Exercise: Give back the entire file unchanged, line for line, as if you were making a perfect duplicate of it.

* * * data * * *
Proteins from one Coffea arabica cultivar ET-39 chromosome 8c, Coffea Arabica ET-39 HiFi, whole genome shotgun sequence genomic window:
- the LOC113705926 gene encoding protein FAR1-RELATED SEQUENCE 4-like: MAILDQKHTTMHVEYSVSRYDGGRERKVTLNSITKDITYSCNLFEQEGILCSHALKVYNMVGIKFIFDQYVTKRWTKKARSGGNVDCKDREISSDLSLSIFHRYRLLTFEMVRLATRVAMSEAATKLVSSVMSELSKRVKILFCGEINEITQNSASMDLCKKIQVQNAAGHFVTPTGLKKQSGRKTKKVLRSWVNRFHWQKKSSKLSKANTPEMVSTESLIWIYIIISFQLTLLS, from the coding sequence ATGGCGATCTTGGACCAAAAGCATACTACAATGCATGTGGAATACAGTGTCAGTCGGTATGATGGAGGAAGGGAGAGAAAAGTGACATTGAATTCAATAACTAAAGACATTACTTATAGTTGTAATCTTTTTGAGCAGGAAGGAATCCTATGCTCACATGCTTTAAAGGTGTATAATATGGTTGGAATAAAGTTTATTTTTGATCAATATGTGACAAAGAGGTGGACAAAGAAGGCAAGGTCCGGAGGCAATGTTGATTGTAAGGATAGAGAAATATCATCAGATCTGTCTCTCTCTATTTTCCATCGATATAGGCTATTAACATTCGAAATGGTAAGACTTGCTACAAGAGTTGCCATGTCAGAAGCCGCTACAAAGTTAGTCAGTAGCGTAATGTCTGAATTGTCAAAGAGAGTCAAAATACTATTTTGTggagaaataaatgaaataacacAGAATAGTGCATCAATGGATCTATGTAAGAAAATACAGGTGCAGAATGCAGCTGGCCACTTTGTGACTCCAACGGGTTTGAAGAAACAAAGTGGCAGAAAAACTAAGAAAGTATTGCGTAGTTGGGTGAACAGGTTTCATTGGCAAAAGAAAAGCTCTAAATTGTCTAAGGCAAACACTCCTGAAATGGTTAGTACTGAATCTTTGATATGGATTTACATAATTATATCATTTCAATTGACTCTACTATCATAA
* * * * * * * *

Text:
Proteins from one Coffea arabica cultivar ET-39 chromosome 8c, Coffea Arabica ET-39 HiFi, whole genome shotgun sequence genomic window:
- the LOC113705926 gene encoding protein FAR1-RELATED SEQUENCE 4-like: MAILDQKHTTMHVEYSVSRYDGGRERKVTLNSITKDITYSCNLFEQEGILCSHALKVYNMVGIKFIFDQYVTKRWTKKARSGGNVDCKDREISSDLSLSIFHRYRLLTFEMVRLATRVAMSEAATKLVSSVMSELSKRVKILFCGEINEITQNSASMDLCKKIQVQNAAGHFVTPTGLKKQSGRKTKKVLRSWVNRFHWQKKSSKLSKANTPEMVSTESLIWIYIIISFQLTLLS, from the coding sequence ATGGCGATCTTGGACCAAAAGCATACTACAATGCATGTGGAATACAGTGTCAGTCGGTATGATGGAGGAAGGGAGAGAAAAGTGACATTGAATTCAATAACTAAAGACATTACTTATAGTTGTAATCTTTTTGAGCAGGAAGGAATCCTATGCTCACATGCTTTAAAGGTGTATAATATGGTTGGAATAAAGTTTATTTTTGATCAATATGTGACAAAGAGGTGGACAAAGAAGGCAAGGTCCGGAGGCAATGTTGATTGTAAGGATAGAGAAATATCATCAGATCTGTCTCTCTCTATTTTCCATCGATATAGGCTATTAACATTCGAAATGGTAAGACTTGCTACAAGAGTTGCCATGTCAGAAGCCGCTACAAAGTTAGTCAGTAGCGTAATGTCTGAATTGTCAAAGAGAGTCAAAATACTATTTTGTggagaaataaatgaaataacacAGAATAGTGCATCAATGGATCTATGTAAGAAAATACAGGTGCAGAATGCAGCTGGCCACTTTGTGACTCCAACGGGTTTGAAGAAACAAAGTGGCAGAAAAACTAAGAAAGTATTGCGTAGTTGGGTGAACAGGTTTCATTGGCAAAAGAAAAGCTCTAAATTGTCTAAGGCAAACACTCCTGAAATGGTTAGTACTGAATCTTTGATATGGATTTACATAATTATATCATTTCAATTGACTCTACTATCATAA